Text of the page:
"There are consequences for doing so, up to and including expulsion. As much as we grieve the pain of this isolated incident, I'm grateful for the many ways and the vast majority of the times when our boys extend empathy and understanding to one another, when they love and care for each other, when they listen and learn from those with different backgrounds and beliefs, when they stand up for each other and take a stand for that which is right. More work, though, remains to be done, and it takes an intentional and ongoing effort from all of us."

Civil rights activist Marie Mott, who ran unsuccessfully for City Council in the last election cycle, posted the video to her Instagram account.

"McCallie, even though it is an institution on its own, it is still in the Greater Chattanooga community," Mott said in a phone call. "There is a direct impact to what has been said to the surrounding African American community. ... They owe an apology. Not only to, I think the students and giving them a voice, but I think they owe an apology to the city of Chattanooga."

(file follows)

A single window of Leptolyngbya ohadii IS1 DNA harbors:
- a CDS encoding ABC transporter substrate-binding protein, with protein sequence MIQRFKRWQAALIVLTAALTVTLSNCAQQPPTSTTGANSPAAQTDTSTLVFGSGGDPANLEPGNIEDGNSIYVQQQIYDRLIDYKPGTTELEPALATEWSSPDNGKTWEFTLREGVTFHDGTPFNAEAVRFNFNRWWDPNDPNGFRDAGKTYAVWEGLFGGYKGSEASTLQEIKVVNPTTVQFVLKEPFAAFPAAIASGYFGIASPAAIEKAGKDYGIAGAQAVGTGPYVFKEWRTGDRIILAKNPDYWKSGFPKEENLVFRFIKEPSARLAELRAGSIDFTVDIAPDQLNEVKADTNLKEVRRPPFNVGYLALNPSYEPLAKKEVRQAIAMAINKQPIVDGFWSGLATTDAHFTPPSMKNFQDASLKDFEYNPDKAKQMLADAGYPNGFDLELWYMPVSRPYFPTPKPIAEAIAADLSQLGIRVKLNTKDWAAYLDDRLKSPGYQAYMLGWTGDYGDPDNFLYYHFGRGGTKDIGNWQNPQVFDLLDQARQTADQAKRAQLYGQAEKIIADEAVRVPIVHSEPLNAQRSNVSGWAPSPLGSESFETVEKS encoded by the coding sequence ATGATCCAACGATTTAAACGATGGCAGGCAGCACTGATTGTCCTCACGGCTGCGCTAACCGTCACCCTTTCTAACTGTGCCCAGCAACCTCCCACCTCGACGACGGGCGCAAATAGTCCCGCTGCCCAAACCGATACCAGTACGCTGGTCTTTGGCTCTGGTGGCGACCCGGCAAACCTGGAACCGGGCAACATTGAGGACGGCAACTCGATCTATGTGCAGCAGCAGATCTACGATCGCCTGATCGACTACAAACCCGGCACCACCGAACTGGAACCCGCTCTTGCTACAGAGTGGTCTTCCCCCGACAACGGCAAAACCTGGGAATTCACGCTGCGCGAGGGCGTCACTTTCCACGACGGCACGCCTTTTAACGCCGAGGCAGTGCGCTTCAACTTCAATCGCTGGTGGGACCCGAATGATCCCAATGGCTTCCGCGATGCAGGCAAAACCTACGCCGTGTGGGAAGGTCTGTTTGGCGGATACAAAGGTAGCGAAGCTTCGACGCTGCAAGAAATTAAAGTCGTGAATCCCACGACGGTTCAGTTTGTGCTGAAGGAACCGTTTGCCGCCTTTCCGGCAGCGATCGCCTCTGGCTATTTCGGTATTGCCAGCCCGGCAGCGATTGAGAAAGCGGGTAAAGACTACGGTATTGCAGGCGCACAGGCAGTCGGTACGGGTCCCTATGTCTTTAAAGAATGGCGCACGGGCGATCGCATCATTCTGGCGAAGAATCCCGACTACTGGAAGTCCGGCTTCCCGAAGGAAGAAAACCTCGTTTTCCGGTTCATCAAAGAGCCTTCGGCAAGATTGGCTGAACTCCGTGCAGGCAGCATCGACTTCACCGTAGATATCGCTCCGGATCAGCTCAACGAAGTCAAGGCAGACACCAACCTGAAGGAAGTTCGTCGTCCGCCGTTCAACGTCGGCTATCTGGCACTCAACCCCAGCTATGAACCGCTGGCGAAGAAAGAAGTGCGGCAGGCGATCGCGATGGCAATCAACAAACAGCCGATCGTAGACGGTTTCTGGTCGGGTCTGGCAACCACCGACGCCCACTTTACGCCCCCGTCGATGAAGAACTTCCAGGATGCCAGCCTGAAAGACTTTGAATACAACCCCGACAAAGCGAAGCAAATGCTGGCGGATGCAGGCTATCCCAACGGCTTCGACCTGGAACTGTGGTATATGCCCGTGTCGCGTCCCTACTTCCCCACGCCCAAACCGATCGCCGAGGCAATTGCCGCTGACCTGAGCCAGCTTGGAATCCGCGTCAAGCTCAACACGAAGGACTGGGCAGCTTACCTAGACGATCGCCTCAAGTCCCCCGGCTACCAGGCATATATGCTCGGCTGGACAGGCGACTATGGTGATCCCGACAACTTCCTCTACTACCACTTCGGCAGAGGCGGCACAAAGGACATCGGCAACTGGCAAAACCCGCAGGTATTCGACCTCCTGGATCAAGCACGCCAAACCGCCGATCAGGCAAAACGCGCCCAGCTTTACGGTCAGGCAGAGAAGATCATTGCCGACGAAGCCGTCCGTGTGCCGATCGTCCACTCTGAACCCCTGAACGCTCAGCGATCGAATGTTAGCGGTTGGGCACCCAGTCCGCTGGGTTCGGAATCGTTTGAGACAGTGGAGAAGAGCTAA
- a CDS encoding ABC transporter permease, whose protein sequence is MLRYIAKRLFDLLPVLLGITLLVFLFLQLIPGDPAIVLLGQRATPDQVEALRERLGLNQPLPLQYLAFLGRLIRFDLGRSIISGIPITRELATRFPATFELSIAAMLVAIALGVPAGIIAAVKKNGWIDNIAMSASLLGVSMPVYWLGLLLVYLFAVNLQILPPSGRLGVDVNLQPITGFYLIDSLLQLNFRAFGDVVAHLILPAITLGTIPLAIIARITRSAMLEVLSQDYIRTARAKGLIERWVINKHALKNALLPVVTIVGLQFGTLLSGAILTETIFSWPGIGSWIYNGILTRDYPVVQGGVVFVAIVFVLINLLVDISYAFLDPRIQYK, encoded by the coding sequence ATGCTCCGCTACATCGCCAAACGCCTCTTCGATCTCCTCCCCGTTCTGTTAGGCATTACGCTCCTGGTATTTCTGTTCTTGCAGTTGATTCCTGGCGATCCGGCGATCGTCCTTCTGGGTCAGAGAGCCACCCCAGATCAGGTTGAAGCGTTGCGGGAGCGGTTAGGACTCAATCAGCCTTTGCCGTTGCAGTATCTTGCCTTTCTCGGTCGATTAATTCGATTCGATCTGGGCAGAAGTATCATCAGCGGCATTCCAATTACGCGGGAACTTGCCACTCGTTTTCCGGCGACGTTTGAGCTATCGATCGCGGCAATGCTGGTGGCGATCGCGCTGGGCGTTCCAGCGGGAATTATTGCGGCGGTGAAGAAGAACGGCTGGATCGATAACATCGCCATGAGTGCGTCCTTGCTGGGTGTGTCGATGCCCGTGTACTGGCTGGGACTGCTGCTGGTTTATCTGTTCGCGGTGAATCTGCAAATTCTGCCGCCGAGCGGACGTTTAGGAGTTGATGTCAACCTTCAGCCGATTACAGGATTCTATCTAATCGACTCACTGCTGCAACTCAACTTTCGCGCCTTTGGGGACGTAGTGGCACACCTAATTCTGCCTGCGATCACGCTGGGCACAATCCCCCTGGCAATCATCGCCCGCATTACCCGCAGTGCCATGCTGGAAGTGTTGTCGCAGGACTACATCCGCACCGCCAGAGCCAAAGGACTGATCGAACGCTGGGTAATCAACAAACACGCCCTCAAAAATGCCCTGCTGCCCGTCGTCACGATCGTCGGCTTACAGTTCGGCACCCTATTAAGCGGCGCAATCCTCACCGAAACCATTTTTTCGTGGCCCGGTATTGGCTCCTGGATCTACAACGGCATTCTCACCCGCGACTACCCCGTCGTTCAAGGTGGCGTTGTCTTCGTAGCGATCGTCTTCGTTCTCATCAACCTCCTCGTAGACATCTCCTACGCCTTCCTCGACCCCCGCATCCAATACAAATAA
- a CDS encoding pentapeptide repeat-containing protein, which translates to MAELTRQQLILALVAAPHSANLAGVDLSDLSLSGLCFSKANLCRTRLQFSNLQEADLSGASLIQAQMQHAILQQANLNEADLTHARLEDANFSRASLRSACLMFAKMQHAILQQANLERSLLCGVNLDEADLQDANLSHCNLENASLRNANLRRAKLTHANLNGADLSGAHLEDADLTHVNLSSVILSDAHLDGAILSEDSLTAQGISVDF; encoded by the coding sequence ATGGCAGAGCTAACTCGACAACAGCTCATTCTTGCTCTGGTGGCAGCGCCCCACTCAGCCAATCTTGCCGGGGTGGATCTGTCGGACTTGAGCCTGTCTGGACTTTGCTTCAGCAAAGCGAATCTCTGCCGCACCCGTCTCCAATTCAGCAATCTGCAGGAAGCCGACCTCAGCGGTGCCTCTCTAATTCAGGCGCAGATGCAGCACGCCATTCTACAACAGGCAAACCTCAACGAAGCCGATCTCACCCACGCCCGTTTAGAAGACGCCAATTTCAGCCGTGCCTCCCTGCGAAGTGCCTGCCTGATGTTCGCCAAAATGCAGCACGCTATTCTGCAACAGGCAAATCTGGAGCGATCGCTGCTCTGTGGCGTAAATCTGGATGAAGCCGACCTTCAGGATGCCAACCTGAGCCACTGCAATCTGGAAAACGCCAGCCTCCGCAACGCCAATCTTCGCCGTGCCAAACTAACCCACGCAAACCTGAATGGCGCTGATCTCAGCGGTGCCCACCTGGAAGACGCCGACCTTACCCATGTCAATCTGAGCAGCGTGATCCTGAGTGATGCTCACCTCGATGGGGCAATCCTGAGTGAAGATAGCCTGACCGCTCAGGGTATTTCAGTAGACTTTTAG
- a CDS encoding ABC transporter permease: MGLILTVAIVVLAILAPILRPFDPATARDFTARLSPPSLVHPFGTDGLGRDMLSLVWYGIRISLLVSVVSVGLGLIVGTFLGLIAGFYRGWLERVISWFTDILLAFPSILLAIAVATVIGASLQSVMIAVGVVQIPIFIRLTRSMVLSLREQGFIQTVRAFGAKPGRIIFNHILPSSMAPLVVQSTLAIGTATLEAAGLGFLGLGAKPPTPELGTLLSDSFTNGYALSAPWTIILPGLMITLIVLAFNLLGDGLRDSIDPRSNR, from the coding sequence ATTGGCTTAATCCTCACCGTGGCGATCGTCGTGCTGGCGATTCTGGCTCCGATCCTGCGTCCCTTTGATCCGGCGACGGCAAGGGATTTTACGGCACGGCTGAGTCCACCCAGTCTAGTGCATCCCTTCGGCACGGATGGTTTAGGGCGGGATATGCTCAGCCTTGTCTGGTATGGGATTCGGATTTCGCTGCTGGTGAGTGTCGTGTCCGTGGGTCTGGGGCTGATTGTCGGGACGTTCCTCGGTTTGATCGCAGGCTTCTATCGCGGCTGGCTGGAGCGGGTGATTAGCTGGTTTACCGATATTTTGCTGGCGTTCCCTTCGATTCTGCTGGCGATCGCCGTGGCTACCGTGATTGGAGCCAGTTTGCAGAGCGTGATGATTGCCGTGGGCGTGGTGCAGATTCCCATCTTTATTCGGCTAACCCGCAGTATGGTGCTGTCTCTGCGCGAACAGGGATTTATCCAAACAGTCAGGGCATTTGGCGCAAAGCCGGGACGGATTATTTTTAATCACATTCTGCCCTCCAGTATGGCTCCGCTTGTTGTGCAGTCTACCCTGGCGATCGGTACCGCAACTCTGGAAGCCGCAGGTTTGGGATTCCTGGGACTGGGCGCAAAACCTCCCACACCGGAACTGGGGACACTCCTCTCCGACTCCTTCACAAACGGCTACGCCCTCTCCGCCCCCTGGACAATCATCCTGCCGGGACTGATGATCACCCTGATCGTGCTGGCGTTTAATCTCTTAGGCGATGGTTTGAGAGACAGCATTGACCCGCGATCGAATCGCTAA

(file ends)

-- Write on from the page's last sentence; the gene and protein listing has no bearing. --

Mott said what disturbed her most about the video wasn't the racial slurs but the ease of which they were said.

"To make a statement such as that, and say it out loud -- and there was another young man who didn't say too much but he co-signed what the other boy was saying-- that's indicative of a comfortable culture where you can say stuff like that out loud if you feel that there's not going to be any consequences," Mott said.

She added that she questions the culture at McCallie and wonders if the school is too often silent when incidents like this occur.